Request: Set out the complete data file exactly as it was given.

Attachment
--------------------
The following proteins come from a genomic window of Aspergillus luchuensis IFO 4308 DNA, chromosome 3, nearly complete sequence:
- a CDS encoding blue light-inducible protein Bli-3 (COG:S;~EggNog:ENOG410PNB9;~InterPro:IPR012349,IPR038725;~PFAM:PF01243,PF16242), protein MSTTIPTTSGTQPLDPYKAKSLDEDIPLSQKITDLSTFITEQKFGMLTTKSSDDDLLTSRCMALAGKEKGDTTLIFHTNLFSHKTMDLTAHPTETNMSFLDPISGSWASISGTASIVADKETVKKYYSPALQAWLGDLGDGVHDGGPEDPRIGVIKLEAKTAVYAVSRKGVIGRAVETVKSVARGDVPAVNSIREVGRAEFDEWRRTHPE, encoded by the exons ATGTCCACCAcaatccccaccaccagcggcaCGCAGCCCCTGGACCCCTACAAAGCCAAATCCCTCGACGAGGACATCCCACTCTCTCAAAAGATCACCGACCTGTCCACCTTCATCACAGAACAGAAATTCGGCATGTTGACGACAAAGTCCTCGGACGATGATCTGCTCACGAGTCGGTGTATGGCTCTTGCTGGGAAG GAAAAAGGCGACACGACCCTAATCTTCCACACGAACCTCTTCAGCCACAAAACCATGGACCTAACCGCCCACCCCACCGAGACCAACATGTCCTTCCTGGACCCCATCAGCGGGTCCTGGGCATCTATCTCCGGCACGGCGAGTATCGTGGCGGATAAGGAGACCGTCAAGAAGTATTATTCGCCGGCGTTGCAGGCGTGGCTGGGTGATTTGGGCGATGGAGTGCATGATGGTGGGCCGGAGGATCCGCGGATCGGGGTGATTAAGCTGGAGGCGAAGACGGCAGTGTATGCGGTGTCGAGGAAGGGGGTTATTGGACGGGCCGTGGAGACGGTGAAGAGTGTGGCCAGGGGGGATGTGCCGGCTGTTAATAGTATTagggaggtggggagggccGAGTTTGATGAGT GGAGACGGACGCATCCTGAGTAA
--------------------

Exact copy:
The following proteins come from a genomic window of Aspergillus luchuensis IFO 4308 DNA, chromosome 3, nearly complete sequence:
- a CDS encoding blue light-inducible protein Bli-3 (COG:S;~EggNog:ENOG410PNB9;~InterPro:IPR012349,IPR038725;~PFAM:PF01243,PF16242), protein MSTTIPTTSGTQPLDPYKAKSLDEDIPLSQKITDLSTFITEQKFGMLTTKSSDDDLLTSRCMALAGKEKGDTTLIFHTNLFSHKTMDLTAHPTETNMSFLDPISGSWASISGTASIVADKETVKKYYSPALQAWLGDLGDGVHDGGPEDPRIGVIKLEAKTAVYAVSRKGVIGRAVETVKSVARGDVPAVNSIREVGRAEFDEWRRTHPE, encoded by the exons ATGTCCACCAcaatccccaccaccagcggcaCGCAGCCCCTGGACCCCTACAAAGCCAAATCCCTCGACGAGGACATCCCACTCTCTCAAAAGATCACCGACCTGTCCACCTTCATCACAGAACAGAAATTCGGCATGTTGACGACAAAGTCCTCGGACGATGATCTGCTCACGAGTCGGTGTATGGCTCTTGCTGGGAAG GAAAAAGGCGACACGACCCTAATCTTCCACACGAACCTCTTCAGCCACAAAACCATGGACCTAACCGCCCACCCCACCGAGACCAACATGTCCTTCCTGGACCCCATCAGCGGGTCCTGGGCATCTATCTCCGGCACGGCGAGTATCGTGGCGGATAAGGAGACCGTCAAGAAGTATTATTCGCCGGCGTTGCAGGCGTGGCTGGGTGATTTGGGCGATGGAGTGCATGATGGTGGGCCGGAGGATCCGCGGATCGGGGTGATTAAGCTGGAGGCGAAGACGGCAGTGTATGCGGTGTCGAGGAAGGGGGTTATTGGACGGGCCGTGGAGACGGTGAAGAGTGTGGCCAGGGGGGATGTGCCGGCTGTTAATAGTATTagggaggtggggagggccGAGTTTGATGAGT GGAGACGGACGCATCCTGAGTAA